In January of last year I wrote up a quick summary on how some of our clients’ end-of-year online fundraising campaigns did vs. the prior year, and I thought it’d be nice to repeat the exercise to see how nonprofits fared in 2011.
The results below come from aggregate data from 14 organizations we work with – a big thanks to them for letting us include their data in this post. These aren’t necessarily the same organizations we included in our write-up last year; this analysis compares two years of data for these 14 groups.
So without further ado, here’s the scoop:
A lot more money – Every organization in this data set raised more money online in 2011 than they did in 2010.
A ton more gifts – 93% saw an increase in the number of gifts made. Overall gifts in this group increased by almost 25% over 2010.
Lower average gifts – 79% had lower average gifts in 2011 vs. 2010. Compared to last year’s report, this is the one downward trend. Last year, this figure was pretty much split down the middle with half having higher and half having lower average gifts than the year before.
Better response rates – 71% had the same or higher response rates to their email appeals than last year. Of the organizations that had higher response rates, a majority (63%) had larger lists and sent to more people. Last year, most organizations saw lower response rates compared with the prior year.
More emails – 71% sent more appeals this year vs. last year. Last year this figure was 85%, so this trend may be slowing a bit.
Overall, this performance feels sunnier than last year’s. I’m particularly encouraged by the response rates to email appeals. When you look at M+R’s eNonprofit Benchmarks reports, industry-wide fundraising response rates have been falling regularly year over year. I don’t want to jinx it, but after looking at this data set, I thought, could the trend finally be halting or maybe even reversing? We’ll have to wait until the new eNonprofit Benchmarks report comes out in April to know for sure (you can enter your email on the right to sign up to make sure you receive the report as soon as it’s released) – but fingers crossed!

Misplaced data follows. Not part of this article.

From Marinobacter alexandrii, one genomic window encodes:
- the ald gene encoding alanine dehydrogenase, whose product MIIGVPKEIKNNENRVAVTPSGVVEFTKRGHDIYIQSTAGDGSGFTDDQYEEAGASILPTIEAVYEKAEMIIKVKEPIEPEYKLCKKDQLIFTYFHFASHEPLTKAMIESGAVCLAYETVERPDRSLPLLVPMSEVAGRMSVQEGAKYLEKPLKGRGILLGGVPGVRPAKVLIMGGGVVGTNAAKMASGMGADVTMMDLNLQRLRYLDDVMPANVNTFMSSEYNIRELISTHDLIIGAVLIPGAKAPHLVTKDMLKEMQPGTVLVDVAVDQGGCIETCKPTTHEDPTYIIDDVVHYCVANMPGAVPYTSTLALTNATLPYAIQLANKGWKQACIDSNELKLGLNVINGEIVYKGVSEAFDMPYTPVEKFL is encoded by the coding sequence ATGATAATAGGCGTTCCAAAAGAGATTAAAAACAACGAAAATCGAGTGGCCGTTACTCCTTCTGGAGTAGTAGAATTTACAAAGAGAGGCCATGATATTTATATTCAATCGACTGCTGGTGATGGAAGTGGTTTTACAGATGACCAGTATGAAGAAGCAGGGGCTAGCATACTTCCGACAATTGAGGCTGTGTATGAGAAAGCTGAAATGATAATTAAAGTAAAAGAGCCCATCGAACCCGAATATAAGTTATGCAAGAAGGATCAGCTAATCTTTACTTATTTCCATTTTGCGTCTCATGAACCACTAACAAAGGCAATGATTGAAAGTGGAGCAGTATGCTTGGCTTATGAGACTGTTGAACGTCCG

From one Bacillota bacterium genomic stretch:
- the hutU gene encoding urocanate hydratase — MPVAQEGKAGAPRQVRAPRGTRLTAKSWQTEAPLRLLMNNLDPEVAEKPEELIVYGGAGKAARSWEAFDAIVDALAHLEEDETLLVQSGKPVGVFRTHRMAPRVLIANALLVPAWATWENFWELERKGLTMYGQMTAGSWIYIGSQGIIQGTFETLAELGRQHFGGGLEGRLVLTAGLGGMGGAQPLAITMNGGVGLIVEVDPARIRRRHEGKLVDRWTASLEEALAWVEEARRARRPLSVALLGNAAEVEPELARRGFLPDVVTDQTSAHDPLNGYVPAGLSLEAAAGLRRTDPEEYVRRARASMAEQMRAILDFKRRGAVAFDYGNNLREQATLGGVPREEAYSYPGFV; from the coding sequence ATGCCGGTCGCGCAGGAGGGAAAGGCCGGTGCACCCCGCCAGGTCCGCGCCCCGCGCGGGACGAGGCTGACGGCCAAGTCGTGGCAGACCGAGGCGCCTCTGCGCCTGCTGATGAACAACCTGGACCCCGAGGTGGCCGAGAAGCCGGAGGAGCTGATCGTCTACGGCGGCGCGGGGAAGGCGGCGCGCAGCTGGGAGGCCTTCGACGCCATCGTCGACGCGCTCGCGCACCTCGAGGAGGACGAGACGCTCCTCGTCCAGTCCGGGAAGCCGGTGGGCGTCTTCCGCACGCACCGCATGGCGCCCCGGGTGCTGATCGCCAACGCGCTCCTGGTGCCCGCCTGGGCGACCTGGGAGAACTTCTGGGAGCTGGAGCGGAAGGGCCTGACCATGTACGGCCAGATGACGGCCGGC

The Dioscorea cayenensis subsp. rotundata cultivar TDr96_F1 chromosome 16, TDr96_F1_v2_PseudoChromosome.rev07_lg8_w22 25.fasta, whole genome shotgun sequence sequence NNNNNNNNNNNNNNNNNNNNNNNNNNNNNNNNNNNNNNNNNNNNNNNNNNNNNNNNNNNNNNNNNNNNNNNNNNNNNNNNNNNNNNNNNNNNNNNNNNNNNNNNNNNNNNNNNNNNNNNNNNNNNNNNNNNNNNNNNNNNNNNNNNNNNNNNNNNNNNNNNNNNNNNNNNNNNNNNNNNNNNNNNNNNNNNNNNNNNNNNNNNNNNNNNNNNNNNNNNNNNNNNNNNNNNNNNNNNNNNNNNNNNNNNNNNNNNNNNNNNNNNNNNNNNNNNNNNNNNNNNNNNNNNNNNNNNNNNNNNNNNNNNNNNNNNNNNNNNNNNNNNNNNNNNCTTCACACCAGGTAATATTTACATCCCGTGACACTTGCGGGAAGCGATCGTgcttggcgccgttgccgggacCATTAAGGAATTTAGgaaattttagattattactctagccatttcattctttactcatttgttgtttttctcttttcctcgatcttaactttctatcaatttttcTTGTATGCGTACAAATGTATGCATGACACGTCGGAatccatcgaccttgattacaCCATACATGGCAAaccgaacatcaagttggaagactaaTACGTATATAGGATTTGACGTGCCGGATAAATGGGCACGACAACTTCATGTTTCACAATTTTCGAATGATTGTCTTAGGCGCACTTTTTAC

Things that helped…
So what played into the generally good performance? When I polled our staff who work with these clients, here is some of what I heard:
- Other email drove revenue – several advocacy organizations used actions during December that landed action-takers on a year-end donation form. Some organizations also used surveys earlier in December which landed respondents on year-end donation forms. These types of emails helped pad the bottom line figures.
- Compact appeal schedule – a few staff believed that a more aggressive scheduling of appeals in the last week of the year helped boost overall response rates. Last year we saw early December appeals do pretty poorly. As a result, some clients pushed their appeals later this December while others kept the earlier emails but used them as a vehicle for other engagement devices like actions and surveys.
- Matching gifts – the most successful campaigns in this group offered matches. A few organizations kicked it up a notch this year by ratcheting up the match – either doubling or extending the amount – in the final days of December.
- “Donor as hero” copy – a few of us felt our clients benefited from messaging that framed the donor (or potential donor) as the hero of the appeals. Don’t miss the free webinar we’ll be leading on February 8th with NTEN and the Ad Council on storytelling and fundraising (based on the super-popular Storytelling and the Art of Email Writing). My friend and colleague, Sara Wolfson, and I will share tips on how to use the “donor as hero” approach in your fundraising appeals.
Things are looking up
Overall, this data makes me hopeful that whatever ongoing challenges our economy is facing, people are feeling a bit more secure psychologically and are more responsive to appeals for money (though maybe we just write really amazing copy :-)).
Here’s what I’d suggest you think about when it’s time to plan your 2012 year-end campaign. It doesn’t take a rocket scientist to know that inboxes are becoming increasingly crowded each day, so prioritize testing whenever you can. Even small improvements in open and response rates can make a huge difference when you’ve got a large email file. Beyond testing, push yourself to step out of the box when writing appeals, whether that means trying something completely new, or psyching yourself up to advocate for more emotionally vivid language.
I’d love to hear how your end of year campaign went. If you want to share, shoot me an email at sdaigneault AT mrss DOT com, and depending on the response I might do a follow-up post with readers’ submissions.